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Discussion Starter #1
Well yesterday, we decided to go down to Royal Gorge after our Cross Mountain Gorge run fell through. It was just a routine run until we got to Sunshine Falls. I asked my friend if he wanted to lead a group of newbies down the rapid, while I ran safety. So I got my camera ready to take a picture of him going down the right hand side of the bottom drop with the nasty hydraulic. Well, I couldn't believe my eyes when the current forced his boat to the left near the meat of the drop after running it pretty clean. At that point, he proceded to do a couple endos and swam. He saw my rope go right over his head, so he grabbed it before going through another maytag cycle. He was really stuck in the hole. I just don't think that anyone could have swam out of there. It just looked impossible. So once he got ahold of the rope, it took about all my strength to pull him out. I think I was pulling on twice his weight with the hydraulic holding him. I'm writing this because I think that people should know just how retentive and dangerous this hydraulic can be at 450 cfs. Has anyone ever swam out of the bottom drop in Sunshine Falls at this or any other water level? I personally think that safety is mandatory on this rapid at this level. What do you all think? Anyway we had a great crew, so we managed to get his boat and paddle back and he only spent about a minute total in the hole. He was alright, but shaken up pretty bad.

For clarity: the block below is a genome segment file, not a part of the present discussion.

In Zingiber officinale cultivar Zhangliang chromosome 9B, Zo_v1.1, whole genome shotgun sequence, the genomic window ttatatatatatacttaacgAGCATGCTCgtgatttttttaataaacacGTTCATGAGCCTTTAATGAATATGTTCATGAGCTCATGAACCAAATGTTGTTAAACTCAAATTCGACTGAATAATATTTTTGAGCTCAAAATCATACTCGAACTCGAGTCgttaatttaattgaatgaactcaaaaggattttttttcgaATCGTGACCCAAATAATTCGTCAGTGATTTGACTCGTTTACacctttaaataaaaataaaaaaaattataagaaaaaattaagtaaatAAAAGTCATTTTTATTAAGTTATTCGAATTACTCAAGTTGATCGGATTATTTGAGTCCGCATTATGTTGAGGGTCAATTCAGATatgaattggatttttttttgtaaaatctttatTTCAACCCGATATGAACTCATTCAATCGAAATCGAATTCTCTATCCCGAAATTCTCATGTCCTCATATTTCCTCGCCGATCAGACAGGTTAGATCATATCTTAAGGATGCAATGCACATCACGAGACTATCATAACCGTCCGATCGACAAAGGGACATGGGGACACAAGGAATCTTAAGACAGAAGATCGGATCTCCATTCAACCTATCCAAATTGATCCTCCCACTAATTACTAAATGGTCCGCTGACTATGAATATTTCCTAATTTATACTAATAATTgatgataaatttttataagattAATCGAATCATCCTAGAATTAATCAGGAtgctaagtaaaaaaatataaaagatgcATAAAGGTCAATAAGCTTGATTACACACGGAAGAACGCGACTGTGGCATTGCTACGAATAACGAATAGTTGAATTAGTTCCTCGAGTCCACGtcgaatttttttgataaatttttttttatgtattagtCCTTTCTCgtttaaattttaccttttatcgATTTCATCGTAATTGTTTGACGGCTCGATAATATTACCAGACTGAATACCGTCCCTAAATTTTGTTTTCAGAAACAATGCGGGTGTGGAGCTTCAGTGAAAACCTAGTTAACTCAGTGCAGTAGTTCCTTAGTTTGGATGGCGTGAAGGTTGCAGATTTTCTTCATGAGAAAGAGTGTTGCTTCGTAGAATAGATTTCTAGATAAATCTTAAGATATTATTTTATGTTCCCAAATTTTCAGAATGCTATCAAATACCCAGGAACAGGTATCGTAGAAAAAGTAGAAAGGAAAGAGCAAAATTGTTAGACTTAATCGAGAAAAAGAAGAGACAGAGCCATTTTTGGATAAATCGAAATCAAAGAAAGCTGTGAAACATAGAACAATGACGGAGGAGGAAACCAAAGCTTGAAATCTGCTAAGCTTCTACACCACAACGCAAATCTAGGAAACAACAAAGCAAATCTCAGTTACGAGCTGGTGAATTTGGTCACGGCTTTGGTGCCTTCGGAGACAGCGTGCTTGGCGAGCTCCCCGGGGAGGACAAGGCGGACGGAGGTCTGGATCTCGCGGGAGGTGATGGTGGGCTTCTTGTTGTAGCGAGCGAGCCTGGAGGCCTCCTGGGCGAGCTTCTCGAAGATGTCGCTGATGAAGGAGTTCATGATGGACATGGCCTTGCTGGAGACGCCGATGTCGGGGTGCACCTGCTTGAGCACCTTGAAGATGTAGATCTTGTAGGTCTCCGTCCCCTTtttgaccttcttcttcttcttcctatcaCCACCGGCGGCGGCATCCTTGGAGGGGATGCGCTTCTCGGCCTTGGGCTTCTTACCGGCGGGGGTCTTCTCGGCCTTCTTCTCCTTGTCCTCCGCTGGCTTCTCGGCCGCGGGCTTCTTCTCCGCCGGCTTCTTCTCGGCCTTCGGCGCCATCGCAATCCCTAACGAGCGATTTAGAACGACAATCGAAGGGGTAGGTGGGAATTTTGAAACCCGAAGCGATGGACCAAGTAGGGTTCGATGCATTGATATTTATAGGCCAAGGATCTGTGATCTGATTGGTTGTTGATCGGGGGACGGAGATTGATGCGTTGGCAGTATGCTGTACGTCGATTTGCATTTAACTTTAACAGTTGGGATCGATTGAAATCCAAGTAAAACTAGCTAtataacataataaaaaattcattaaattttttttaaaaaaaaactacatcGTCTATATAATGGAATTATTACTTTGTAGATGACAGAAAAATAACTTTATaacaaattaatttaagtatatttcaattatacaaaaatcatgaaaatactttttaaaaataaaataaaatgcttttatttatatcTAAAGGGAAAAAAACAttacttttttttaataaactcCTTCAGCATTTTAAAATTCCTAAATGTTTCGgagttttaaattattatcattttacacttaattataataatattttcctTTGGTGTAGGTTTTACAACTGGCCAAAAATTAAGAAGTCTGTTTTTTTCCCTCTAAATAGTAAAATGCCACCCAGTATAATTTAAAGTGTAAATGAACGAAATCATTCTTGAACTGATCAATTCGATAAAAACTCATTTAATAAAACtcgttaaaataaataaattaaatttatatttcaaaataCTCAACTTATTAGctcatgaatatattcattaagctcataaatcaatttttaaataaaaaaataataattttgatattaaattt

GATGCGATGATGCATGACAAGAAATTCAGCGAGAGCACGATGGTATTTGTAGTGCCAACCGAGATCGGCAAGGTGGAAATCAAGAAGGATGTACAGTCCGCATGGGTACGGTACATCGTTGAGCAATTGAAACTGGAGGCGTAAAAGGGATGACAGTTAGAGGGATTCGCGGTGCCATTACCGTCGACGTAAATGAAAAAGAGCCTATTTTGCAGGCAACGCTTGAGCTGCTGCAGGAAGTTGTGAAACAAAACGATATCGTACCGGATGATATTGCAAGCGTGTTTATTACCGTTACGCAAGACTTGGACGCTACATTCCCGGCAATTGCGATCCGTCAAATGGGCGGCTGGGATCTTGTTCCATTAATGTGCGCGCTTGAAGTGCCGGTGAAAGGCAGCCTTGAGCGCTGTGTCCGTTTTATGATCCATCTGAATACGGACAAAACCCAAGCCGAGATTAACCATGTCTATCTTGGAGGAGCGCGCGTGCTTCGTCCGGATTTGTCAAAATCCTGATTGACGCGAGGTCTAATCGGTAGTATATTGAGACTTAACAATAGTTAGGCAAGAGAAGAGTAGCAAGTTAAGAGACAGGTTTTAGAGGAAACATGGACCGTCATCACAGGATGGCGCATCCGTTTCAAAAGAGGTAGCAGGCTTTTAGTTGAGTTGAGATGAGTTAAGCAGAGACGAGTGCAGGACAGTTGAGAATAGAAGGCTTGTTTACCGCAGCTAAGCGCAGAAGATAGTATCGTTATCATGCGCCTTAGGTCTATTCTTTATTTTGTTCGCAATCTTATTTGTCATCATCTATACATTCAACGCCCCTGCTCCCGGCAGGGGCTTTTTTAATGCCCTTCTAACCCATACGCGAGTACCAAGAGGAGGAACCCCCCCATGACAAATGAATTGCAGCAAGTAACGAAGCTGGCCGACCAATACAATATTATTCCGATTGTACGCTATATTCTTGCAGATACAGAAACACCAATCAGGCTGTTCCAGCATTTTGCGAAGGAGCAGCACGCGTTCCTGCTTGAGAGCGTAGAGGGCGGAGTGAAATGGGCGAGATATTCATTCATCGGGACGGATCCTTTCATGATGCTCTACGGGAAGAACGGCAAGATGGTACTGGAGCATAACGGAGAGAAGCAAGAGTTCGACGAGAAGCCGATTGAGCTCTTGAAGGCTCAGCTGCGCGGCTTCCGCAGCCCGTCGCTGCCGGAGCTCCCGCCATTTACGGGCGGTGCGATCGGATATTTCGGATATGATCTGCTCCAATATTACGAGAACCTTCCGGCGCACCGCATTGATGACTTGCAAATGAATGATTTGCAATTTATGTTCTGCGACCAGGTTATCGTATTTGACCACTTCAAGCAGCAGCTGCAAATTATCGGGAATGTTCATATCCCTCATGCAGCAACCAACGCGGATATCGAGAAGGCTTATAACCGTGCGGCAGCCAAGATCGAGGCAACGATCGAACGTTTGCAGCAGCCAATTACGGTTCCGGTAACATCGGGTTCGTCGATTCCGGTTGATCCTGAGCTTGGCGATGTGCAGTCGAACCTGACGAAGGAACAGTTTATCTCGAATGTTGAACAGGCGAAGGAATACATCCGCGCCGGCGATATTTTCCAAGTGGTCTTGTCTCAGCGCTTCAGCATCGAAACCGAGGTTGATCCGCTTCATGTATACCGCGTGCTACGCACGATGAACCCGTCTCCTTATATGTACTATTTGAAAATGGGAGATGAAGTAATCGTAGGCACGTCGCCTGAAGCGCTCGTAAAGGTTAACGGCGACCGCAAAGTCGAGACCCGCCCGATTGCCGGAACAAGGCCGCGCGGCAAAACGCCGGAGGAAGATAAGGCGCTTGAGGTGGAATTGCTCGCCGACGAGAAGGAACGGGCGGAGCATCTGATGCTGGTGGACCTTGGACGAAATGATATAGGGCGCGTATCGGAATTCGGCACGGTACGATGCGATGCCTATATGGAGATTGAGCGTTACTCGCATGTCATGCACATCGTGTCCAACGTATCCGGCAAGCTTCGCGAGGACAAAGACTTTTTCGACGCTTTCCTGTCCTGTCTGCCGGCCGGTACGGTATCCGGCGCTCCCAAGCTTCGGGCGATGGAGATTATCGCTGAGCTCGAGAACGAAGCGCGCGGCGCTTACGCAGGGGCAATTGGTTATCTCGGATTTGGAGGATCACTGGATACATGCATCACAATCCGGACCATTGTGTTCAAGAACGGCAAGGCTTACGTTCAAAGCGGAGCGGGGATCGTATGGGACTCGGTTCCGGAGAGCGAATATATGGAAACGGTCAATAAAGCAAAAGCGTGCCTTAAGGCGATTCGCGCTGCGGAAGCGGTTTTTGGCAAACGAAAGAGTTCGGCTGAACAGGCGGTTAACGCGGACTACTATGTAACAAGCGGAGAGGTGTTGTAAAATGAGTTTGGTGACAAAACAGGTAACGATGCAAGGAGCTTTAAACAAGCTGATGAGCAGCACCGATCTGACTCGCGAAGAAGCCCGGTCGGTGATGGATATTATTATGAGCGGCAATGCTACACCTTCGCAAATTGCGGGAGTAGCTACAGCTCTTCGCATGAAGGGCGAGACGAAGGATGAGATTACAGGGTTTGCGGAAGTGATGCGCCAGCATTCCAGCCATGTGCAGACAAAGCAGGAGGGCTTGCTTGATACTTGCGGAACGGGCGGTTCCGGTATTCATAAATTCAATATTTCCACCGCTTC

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That hole is very sticky and when we post about RG we tell people to have a look at it when it is at these low levels. Personally we always have safety at that hole. All swimmers that I have seen in that hole have needed a rope to get out.
 

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Glad it all turned out ok. Sandbaggers, take note of what happened in a lowly "class III" rapid.

Some years ago I clipped my throw rope to my Redline (what a radical design) and tossed it in the water above a low-head dam. I would recommend the exercise to anyone who is curious or doubting the force of a bad hole.
 

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I swam out of that hole last year after going through about 3 or 4 maytag cycles at about that same level. I had to push off of my boat and the rock to get out. My boat stayed in the hole for about fifteen minutes until my friend waded out and pulled it out of the hole. it is a very sticky hole until about 800 cfs it starts to ease up a bit.
 

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Sandbaggers, take note of what happened in a lowly "class III" rapid.
word. good on ya' calling out the sandbagging on the Buzz.

Sunshine at low flows in gnarly. Plain and simple. You should see that rapid late in the season when raft companies are still running through there a lot...horror show. When I run it at low flow I make sure that people I am with that may not have run it before at low flows look at that spot.